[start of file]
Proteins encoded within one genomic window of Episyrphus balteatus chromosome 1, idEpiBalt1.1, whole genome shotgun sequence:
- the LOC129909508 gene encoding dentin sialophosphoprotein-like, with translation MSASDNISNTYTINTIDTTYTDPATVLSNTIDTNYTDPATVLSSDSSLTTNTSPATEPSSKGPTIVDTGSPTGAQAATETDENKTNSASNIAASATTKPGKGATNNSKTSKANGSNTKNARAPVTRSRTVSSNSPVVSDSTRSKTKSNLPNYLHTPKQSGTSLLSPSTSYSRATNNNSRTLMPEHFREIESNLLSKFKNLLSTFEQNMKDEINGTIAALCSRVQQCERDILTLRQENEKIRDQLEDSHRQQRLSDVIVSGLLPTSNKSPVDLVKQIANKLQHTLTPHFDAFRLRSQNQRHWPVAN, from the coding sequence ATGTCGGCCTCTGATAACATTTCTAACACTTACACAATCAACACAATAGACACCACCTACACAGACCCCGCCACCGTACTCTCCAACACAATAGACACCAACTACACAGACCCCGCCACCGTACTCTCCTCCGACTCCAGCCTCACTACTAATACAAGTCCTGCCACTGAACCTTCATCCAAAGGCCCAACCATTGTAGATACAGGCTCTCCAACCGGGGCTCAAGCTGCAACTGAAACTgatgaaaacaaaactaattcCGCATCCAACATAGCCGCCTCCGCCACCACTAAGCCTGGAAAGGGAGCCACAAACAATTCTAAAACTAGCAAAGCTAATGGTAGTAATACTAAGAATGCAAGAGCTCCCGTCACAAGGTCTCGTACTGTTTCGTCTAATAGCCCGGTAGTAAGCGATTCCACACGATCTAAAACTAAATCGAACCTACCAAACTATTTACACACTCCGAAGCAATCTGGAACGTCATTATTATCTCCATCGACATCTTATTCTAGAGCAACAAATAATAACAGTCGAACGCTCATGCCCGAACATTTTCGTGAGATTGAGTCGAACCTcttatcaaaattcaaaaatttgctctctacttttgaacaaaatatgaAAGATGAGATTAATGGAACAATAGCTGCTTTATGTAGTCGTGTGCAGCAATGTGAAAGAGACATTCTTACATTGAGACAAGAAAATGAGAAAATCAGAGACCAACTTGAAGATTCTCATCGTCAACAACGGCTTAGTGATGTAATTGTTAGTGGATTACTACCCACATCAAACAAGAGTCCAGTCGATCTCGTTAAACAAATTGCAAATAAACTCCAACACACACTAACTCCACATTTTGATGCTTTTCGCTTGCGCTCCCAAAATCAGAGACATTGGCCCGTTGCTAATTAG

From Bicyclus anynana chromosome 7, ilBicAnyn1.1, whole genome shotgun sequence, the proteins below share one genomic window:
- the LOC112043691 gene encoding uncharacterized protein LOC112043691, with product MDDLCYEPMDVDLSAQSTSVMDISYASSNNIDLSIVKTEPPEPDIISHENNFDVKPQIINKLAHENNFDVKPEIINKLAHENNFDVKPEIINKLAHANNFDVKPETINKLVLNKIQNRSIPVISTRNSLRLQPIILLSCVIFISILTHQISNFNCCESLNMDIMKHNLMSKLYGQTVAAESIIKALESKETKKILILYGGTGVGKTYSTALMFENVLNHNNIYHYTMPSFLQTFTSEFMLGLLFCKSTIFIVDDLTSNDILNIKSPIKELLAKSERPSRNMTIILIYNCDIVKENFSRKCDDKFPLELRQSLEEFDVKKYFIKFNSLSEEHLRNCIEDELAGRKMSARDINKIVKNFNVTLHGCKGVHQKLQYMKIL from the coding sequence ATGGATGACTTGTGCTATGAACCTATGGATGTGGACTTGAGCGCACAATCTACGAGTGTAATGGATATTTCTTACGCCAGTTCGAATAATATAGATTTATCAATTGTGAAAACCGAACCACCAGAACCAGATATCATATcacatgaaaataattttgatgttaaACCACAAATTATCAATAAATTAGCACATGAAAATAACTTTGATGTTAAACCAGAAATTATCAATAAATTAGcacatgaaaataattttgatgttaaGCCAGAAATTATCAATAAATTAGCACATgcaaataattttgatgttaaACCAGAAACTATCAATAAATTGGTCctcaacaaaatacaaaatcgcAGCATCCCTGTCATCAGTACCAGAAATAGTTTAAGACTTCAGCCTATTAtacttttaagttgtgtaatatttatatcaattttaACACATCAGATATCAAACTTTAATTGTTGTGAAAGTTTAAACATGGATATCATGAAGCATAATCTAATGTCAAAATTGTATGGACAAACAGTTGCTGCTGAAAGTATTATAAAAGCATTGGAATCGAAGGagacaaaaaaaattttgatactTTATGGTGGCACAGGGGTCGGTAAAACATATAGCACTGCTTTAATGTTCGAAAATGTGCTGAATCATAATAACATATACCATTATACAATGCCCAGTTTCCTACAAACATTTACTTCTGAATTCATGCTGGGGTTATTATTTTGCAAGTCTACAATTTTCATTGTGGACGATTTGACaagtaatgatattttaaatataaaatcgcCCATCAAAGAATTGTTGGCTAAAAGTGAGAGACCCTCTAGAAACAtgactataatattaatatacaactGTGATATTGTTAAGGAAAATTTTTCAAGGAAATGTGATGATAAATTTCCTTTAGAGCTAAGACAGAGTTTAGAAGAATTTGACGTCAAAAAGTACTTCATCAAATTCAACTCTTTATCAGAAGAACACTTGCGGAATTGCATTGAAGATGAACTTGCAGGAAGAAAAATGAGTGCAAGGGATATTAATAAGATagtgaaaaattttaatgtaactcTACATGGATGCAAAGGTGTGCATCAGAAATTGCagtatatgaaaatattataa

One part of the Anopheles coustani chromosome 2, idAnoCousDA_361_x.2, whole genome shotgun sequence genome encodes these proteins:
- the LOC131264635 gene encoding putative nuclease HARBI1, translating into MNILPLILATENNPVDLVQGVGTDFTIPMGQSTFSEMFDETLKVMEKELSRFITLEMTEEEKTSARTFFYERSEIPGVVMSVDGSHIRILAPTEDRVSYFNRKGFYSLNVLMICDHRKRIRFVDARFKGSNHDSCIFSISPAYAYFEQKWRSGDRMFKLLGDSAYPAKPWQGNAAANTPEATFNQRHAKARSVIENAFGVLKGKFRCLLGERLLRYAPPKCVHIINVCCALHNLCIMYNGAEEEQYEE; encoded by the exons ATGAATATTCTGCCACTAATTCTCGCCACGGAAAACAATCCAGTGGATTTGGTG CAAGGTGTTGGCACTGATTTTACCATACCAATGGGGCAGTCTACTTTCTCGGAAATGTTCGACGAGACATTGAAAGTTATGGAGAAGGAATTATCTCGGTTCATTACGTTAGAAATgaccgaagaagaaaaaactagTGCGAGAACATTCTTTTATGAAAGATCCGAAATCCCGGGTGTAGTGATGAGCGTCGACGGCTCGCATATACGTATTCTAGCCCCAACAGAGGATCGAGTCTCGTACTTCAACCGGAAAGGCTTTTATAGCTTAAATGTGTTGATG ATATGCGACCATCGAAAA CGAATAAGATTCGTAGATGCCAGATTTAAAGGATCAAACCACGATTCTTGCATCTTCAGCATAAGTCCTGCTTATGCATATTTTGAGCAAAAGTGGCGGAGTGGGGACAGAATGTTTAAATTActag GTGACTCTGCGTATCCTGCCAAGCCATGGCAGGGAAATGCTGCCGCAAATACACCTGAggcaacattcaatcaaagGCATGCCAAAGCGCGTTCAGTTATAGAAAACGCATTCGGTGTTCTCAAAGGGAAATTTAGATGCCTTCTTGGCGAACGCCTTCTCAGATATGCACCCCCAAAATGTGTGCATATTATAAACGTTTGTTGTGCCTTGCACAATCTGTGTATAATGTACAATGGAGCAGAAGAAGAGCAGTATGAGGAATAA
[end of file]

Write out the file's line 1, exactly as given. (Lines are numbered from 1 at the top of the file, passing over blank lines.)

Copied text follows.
Proteins encoded within one genomic window of Episyrphus balteatus chromosome 1, idEpiBalt1.1, whole genome shotgun sequence: